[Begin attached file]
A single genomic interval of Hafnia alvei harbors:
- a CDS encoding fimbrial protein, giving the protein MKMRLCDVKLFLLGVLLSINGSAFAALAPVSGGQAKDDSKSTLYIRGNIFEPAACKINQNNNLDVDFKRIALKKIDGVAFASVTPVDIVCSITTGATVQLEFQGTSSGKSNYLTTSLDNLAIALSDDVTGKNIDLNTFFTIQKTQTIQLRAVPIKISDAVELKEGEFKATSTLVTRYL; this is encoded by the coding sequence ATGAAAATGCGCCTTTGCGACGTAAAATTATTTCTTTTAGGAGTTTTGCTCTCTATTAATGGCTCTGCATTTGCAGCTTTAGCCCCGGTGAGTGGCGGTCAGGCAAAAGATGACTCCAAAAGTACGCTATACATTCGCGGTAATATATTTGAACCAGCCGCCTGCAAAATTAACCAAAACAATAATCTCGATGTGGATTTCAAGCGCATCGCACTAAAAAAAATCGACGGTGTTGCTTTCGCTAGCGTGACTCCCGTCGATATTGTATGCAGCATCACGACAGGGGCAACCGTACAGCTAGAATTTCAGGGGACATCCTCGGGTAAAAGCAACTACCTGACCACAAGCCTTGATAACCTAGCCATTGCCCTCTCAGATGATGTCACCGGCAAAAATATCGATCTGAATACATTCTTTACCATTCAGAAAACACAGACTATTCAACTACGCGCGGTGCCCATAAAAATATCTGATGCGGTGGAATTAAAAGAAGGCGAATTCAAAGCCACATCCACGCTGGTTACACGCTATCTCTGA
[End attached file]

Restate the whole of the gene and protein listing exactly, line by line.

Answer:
A single genomic interval of Hafnia alvei harbors:
- a CDS encoding fimbrial protein, giving the protein MKMRLCDVKLFLLGVLLSINGSAFAALAPVSGGQAKDDSKSTLYIRGNIFEPAACKINQNNNLDVDFKRIALKKIDGVAFASVTPVDIVCSITTGATVQLEFQGTSSGKSNYLTTSLDNLAIALSDDVTGKNIDLNTFFTIQKTQTIQLRAVPIKISDAVELKEGEFKATSTLVTRYL; this is encoded by the coding sequence ATGAAAATGCGCCTTTGCGACGTAAAATTATTTCTTTTAGGAGTTTTGCTCTCTATTAATGGCTCTGCATTTGCAGCTTTAGCCCCGGTGAGTGGCGGTCAGGCAAAAGATGACTCCAAAAGTACGCTATACATTCGCGGTAATATATTTGAACCAGCCGCCTGCAAAATTAACCAAAACAATAATCTCGATGTGGATTTCAAGCGCATCGCACTAAAAAAAATCGACGGTGTTGCTTTCGCTAGCGTGACTCCCGTCGATATTGTATGCAGCATCACGACAGGGGCAACCGTACAGCTAGAATTTCAGGGGACATCCTCGGGTAAAAGCAACTACCTGACCACAAGCCTTGATAACCTAGCCATTGCCCTCTCAGATGATGTCACCGGCAAAAATATCGATCTGAATACATTCTTTACCATTCAGAAAACACAGACTATTCAACTACGCGCGGTGCCCATAAAAATATCTGATGCGGTGGAATTAAAAGAAGGCGAATTCAAAGCCACATCCACGCTGGTTACACGCTATCTCTGA